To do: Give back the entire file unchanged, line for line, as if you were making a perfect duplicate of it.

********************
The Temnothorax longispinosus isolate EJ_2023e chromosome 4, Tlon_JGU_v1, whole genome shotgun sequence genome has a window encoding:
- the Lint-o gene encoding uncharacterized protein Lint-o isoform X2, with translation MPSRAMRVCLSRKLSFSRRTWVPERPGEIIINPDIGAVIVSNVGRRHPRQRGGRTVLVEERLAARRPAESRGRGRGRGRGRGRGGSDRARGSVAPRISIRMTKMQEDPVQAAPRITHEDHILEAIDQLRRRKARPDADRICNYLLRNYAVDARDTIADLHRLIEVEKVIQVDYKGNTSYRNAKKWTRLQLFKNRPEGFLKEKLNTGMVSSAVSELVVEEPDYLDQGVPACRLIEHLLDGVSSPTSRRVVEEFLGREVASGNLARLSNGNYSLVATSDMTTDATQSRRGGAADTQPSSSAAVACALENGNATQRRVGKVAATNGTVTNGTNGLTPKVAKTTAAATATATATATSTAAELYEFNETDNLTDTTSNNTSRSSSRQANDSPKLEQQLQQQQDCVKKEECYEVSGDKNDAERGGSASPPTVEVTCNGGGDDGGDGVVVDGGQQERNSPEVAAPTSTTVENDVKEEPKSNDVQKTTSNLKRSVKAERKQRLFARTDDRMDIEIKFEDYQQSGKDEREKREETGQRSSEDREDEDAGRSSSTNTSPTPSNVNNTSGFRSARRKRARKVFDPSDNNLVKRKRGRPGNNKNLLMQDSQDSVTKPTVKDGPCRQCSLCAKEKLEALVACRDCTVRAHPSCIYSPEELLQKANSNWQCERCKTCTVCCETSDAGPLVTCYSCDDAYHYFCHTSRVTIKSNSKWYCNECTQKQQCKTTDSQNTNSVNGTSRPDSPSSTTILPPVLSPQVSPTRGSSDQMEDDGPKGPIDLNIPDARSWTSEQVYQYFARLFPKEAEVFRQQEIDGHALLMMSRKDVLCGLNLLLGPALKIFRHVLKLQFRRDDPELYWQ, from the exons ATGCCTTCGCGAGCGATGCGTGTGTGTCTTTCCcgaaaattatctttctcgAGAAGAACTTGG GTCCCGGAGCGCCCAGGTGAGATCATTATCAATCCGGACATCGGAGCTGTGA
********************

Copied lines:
The Temnothorax longispinosus isolate EJ_2023e chromosome 4, Tlon_JGU_v1, whole genome shotgun sequence genome has a window encoding:
- the Lint-o gene encoding uncharacterized protein Lint-o isoform X2, with translation MPSRAMRVCLSRKLSFSRRTWVPERPGEIIINPDIGAVIVSNVGRRHPRQRGGRTVLVEERLAARRPAESRGRGRGRGRGRGRGGSDRARGSVAPRISIRMTKMQEDPVQAAPRITHEDHILEAIDQLRRRKARPDADRICNYLLRNYAVDARDTIADLHRLIEVEKVIQVDYKGNTSYRNAKKWTRLQLFKNRPEGFLKEKLNTGMVSSAVSELVVEEPDYLDQGVPACRLIEHLLDGVSSPTSRRVVEEFLGREVASGNLARLSNGNYSLVATSDMTTDATQSRRGGAADTQPSSSAAVACALENGNATQRRVGKVAATNGTVTNGTNGLTPKVAKTTAAATATATATATSTAAELYEFNETDNLTDTTSNNTSRSSSRQANDSPKLEQQLQQQQDCVKKEECYEVSGDKNDAERGGSASPPTVEVTCNGGGDDGGDGVVVDGGQQERNSPEVAAPTSTTVENDVKEEPKSNDVQKTTSNLKRSVKAERKQRLFARTDDRMDIEIKFEDYQQSGKDEREKREETGQRSSEDREDEDAGRSSSTNTSPTPSNVNNTSGFRSARRKRARKVFDPSDNNLVKRKRGRPGNNKNLLMQDSQDSVTKPTVKDGPCRQCSLCAKEKLEALVACRDCTVRAHPSCIYSPEELLQKANSNWQCERCKTCTVCCETSDAGPLVTCYSCDDAYHYFCHTSRVTIKSNSKWYCNECTQKQQCKTTDSQNTNSVNGTSRPDSPSSTTILPPVLSPQVSPTRGSSDQMEDDGPKGPIDLNIPDARSWTSEQVYQYFARLFPKEAEVFRQQEIDGHALLMMSRKDVLCGLNLLLGPALKIFRHVLKLQFRRDDPELYWQ, from the exons ATGCCTTCGCGAGCGATGCGTGTGTGTCTTTCCcgaaaattatctttctcgAGAAGAACTTGG GTCCCGGAGCGCCCAGGTGAGATCATTATCAATCCGGACATCGGAGCTGTGA